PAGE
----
FORGING THE PAST
BY CHERYL A. HOLMES
I hear the sound of metal striking metal, do you? Let me take you to the sound, it’s not far; just a short trip down this dirt road and then a bit farther on up the winding driveway through the woods; it’s a place you’ll enjoy.
This is the home of Donald and Evelyn Shelton. Over here, on the left-hand side of the driveway, is the garage; inside you will find the tools he uses, rooms for the finishing process and lots of storage for the distinctive items Don makes for his business, A Touch of the Past (ATOTP).
He is a Blacksmith; the sound of metal meeting metal that you heard was him going through the process of making a leg for a stool, yet doing it in a very old way.
Blacksmiths have been around for centuries. They have made and repaired items through heating and molding metal with a hammer, they are true craftsmen and they are artists. Don is what people call an artistic blacksmith. He is a creator, using his forge to make practical things of beauty. I have seen many of his works first hand and I thought you would appreciate a tour of his crafting domain.
Don enjoys what he is doing, while providing a service to others. He has made many items to customer specifications and if in fact there is something a bit ‘off’ with the idea, Don uses his knowledge to perfect what he is making. He has made signs for shops and tables for books as well as smaller items, just for the enjoyment of all who see. His work has been at The Everhart Museum in Scranton, PA as well. It was not what people were there to view; it was holding the items on display. Like the nails that goes un-noticed during the building of a house, his work took a back seat to an African artifacts display and nothing could have pleased Don more.
The substance wrought iron, a ferrous metal, is for the most part no longer available. In the past blacksmith items were made of wrought iron, now steel is used. Don has made items using a new type steel called pure iron, which is a new method of producing carbon free iron. Usually tool making is done using a high carbon steel while decorative blacksmiths use low carbon steel. The term, wrought iron, is an adjective used in today’s language as a description for decorative ironwork in which the steel has been worked by hammer and usually fire.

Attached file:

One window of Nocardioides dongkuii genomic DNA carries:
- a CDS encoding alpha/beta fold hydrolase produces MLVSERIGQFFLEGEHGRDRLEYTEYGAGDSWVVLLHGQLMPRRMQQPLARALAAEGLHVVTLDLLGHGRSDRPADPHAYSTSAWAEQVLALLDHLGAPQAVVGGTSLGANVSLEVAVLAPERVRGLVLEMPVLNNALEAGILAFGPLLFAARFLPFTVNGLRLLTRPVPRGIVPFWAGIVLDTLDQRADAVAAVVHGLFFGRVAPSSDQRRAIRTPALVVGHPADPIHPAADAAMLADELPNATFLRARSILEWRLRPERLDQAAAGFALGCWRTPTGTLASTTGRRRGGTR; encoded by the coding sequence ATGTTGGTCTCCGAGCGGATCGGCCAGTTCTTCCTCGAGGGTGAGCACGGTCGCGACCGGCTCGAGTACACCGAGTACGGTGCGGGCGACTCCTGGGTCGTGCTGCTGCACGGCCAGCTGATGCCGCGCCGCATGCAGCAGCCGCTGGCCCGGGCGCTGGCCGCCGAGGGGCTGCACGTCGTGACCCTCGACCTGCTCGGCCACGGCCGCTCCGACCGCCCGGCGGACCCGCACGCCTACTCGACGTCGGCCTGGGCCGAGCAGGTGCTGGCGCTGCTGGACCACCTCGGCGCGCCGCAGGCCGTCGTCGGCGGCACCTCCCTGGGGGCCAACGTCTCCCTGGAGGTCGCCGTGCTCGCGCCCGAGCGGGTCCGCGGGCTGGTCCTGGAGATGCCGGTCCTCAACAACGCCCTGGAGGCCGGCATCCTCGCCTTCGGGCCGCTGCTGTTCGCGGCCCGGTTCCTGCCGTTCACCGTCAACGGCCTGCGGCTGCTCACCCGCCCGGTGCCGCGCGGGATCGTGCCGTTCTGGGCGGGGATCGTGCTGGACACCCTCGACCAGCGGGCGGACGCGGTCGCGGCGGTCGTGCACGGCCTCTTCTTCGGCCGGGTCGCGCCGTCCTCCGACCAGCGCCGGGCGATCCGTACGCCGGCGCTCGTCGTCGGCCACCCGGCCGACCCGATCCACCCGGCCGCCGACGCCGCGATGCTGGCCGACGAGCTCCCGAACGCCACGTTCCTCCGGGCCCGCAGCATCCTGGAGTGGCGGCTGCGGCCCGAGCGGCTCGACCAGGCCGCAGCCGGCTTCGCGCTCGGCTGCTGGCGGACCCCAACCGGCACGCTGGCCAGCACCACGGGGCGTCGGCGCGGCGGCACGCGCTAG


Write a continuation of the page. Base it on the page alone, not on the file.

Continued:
How, you may wonder, does Don make his works? Let’s look at the necessary items… the tools of a blacksmith’s trade. Don uses a heavy hammer to hit the steel, but just hitting steel would only make small dents, so he needs a forge to heat his metal to a malleable state. The temperature, which he defines as ‘a nice bright orange glow’, is somewhere between 2000 and 2500 degrees Fahrenheit.
So, all blacksmiths need something to hit – i.e. steel, something to hit it with – a hammer, in addition, something to make the metal hot – a forge. They will also need something to hold the heated metal – tongs, and something to hit the heated metal on and give it new shape. An anvil or piece of railroad track, even an I-beam will work.
Don’s work is hot and can be a lot of trial and error, but that gives him great pleasure. It is also something in which he takes pride. A happy customer is often a return customer and they frequently send or bring their friends to his business; in other words, word of mouth helps immensely when one is in this business.